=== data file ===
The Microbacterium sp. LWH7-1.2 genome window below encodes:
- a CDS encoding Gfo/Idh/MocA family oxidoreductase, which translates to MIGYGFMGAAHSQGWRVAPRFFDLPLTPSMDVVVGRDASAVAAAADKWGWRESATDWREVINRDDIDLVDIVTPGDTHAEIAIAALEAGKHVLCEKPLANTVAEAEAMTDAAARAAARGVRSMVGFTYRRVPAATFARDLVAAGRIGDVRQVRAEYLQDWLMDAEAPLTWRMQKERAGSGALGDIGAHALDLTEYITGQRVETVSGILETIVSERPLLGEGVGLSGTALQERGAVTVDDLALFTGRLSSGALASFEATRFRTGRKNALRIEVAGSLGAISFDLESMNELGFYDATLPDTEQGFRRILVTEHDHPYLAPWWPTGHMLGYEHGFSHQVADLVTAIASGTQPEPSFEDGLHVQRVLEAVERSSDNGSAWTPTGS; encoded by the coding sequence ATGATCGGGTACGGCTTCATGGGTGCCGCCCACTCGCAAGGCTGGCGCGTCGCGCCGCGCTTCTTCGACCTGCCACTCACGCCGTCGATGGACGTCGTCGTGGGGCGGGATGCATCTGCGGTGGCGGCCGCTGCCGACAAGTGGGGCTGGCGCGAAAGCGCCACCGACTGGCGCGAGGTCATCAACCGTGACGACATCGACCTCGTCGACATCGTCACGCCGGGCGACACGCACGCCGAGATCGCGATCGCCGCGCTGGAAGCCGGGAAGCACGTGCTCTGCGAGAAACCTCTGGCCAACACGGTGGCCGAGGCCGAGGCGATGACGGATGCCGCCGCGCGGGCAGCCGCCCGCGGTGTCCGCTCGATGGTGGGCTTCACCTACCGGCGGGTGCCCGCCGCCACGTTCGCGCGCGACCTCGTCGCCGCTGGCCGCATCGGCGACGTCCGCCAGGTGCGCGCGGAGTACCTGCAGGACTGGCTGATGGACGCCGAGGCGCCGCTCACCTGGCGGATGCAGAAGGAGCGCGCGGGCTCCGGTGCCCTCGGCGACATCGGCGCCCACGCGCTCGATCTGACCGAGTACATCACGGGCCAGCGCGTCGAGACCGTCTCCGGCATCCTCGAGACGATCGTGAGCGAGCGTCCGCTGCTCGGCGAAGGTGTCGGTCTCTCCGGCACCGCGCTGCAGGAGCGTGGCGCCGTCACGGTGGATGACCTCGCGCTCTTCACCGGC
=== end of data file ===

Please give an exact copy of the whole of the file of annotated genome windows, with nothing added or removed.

The Microbacterium sp. LWH7-1.2 genome window below encodes:
- a CDS encoding Gfo/Idh/MocA family oxidoreductase, which translates to MIGYGFMGAAHSQGWRVAPRFFDLPLTPSMDVVVGRDASAVAAAADKWGWRESATDWREVINRDDIDLVDIVTPGDTHAEIAIAALEAGKHVLCEKPLANTVAEAEAMTDAAARAAARGVRSMVGFTYRRVPAATFARDLVAAGRIGDVRQVRAEYLQDWLMDAEAPLTWRMQKERAGSGALGDIGAHALDLTEYITGQRVETVSGILETIVSERPLLGEGVGLSGTALQERGAVTVDDLALFTGRLSSGALASFEATRFRTGRKNALRIEVAGSLGAISFDLESMNELGFYDATLPDTEQGFRRILVTEHDHPYLAPWWPTGHMLGYEHGFSHQVADLVTAIASGTQPEPSFEDGLHVQRVLEAVERSSDNGSAWTPTGS; encoded by the coding sequence ATGATCGGGTACGGCTTCATGGGTGCCGCCCACTCGCAAGGCTGGCGCGTCGCGCCGCGCTTCTTCGACCTGCCACTCACGCCGTCGATGGACGTCGTCGTGGGGCGGGATGCATCTGCGGTGGCGGCCGCTGCCGACAAGTGGGGCTGGCGCGAAAGCGCCACCGACTGGCGCGAGGTCATCAACCGTGACGACATCGACCTCGTCGACATCGTCACGCCGGGCGACACGCACGCCGAGATCGCGATCGCCGCGCTGGAAGCCGGGAAGCACGTGCTCTGCGAGAAACCTCTGGCCAACACGGTGGCCGAGGCCGAGGCGATGACGGATGCCGCCGCGCGGGCAGCCGCCCGCGGTGTCCGCTCGATGGTGGGCTTCACCTACCGGCGGGTGCCCGCCGCCACGTTCGCGCGCGACCTCGTCGCCGCTGGCCGCATCGGCGACGTCCGCCAGGTGCGCGCGGAGTACCTGCAGGACTGGCTGATGGACGCCGAGGCGCCGCTCACCTGGCGGATGCAGAAGGAGCGCGCGGGCTCCGGTGCCCTCGGCGACATCGGCGCCCACGCGCTCGATCTGACCGAGTACATCACGGGCCAGCGCGTCGAGACCGTCTCCGGCATCCTCGAGACGATCGTGAGCGAGCGTCCGCTGCTCGGCGAAGGTGTCGGTCTCTCCGGCACCGCGCTGCAGGAGCGTGGCGCCGTCACGGTGGATGACCTCGCGCTCTTCACCGGC